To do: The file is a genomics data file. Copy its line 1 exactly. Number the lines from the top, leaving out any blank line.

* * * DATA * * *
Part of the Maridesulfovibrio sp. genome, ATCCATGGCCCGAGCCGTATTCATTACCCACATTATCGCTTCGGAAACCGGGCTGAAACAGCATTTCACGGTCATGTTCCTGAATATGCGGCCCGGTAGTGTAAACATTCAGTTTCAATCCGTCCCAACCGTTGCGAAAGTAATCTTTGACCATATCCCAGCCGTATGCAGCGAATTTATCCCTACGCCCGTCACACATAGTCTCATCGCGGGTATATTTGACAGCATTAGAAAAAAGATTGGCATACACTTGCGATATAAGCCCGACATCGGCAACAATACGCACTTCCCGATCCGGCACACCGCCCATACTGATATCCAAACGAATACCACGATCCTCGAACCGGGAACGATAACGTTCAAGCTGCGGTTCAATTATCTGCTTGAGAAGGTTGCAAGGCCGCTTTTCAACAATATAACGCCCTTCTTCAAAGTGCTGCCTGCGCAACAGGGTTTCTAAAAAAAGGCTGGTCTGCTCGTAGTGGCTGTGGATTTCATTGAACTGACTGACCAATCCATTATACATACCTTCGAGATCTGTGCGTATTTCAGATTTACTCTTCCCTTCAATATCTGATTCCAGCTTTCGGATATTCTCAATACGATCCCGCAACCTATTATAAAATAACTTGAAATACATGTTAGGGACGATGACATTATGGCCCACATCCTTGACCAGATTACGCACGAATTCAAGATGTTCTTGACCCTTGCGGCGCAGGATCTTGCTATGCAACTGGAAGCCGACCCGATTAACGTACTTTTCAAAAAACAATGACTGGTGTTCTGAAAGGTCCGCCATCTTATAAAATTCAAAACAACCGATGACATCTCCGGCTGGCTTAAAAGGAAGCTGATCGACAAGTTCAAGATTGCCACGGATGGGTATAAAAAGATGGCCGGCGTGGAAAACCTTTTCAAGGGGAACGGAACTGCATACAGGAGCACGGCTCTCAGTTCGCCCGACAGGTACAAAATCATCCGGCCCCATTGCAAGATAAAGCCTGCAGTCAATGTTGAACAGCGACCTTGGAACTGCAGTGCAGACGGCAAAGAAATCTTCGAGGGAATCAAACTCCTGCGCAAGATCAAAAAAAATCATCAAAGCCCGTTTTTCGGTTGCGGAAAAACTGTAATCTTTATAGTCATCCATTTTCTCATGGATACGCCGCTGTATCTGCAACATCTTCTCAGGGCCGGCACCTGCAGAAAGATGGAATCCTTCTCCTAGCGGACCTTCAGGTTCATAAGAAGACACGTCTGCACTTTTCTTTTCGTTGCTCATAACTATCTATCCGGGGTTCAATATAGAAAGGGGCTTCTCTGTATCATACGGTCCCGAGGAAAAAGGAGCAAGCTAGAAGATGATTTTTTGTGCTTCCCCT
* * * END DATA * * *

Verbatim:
Part of the Maridesulfovibrio sp. genome, ATCCATGGCCCGAGCCGTATTCATTACCCACATTATCGCTTCGGAAACCGGGCTGAAACAGCATTTCACGGTCATGTTCCTGAATATGCGGCCCGGTAGTGTAAACATTCAGTTTCAATCCGTCCCAACCGTTGCGAAAGTAATCTTTGACCATATCCCAGCCGTATGCAGCGAATTTATCCCTACGCCCGTCACACATAGTCTCATCGCGGGTATATTTGACAGCATTAGAAAAAAGATTGGCATACACTTGCGATATAAGCCCGACATCGGCAACAATACGCACTTCCCGATCCGGCACACCGCCCATACTGATATCCAAACGAATACCACGATCCTCGAACCGGGAACGATAACGTTCAAGCTGCGGTTCAATTATCTGCTTGAGAAGGTTGCAAGGCCGCTTTTCAACAATATAACGCCCTTCTTCAAAGTGCTGCCTGCGCAACAGGGTTTCTAAAAAAAGGCTGGTCTGCTCGTAGTGGCTGTGGATTTCATTGAACTGACTGACCAATCCATTATACATACCTTCGAGATCTGTGCGTATTTCAGATTTACTCTTCCCTTCAATATCTGATTCCAGCTTTCGGATATTCTCAATACGATCCCGCAACCTATTATAAAATAACTTGAAATACATGTTAGGGACGATGACATTATGGCCCACATCCTTGACCAGATTACGCACGAATTCAAGATGTTCTTGACCCTTGCGGCGCAGGATCTTGCTATGCAACTGGAAGCCGACCCGATTAACGTACTTTTCAAAAAACAATGACTGGTGTTCTGAAAGGTCCGCCATCTTATAAAATTCAAAACAACCGATGACATCTCCGGCTGGCTTAAAAGGAAGCTGATCGACAAGTTCAAGATTGCCACGGATGGGTATAAAAAGATGGCCGGCGTGGAAAACCTTTTCAAGGGGAACGGAACTGCATACAGGAGCACGGCTCTCAGTTCGCCCGACAGGTACAAAATCATCCGGCCCCATTGCAAGATAAAGCCTGCAGTCAATGTTGAACAGCGACCTTGGAACTGCAGTGCAGACGGCAAAGAAATCTTCGAGGGAATCAAACTCCTGCGCAAGATCAAAAAAAATCATCAAAGCCCGTTTTTCGGTTGCGGAAAAACTGTAATCTTTATAGTCATCCATTTTCTCATGGATACGCCGCTGTATCTGCAACATCTTCTCAGGGCCGGCACCTGCAGAAAGATGGAATCCTTCTCCTAGCGGACCTTCAGGTTCATAAGAAGACACGTCTGCACTTTTCTTTTCGTTGCTCATAACTATCTATCCGGGGTTCAATATAGAAAGGGGCTTCTCTGTATCATACGGTCCCGAGGAAAAAGGAGCAAGCTAGAAGATGATTTTTTGTGCTTCCCCT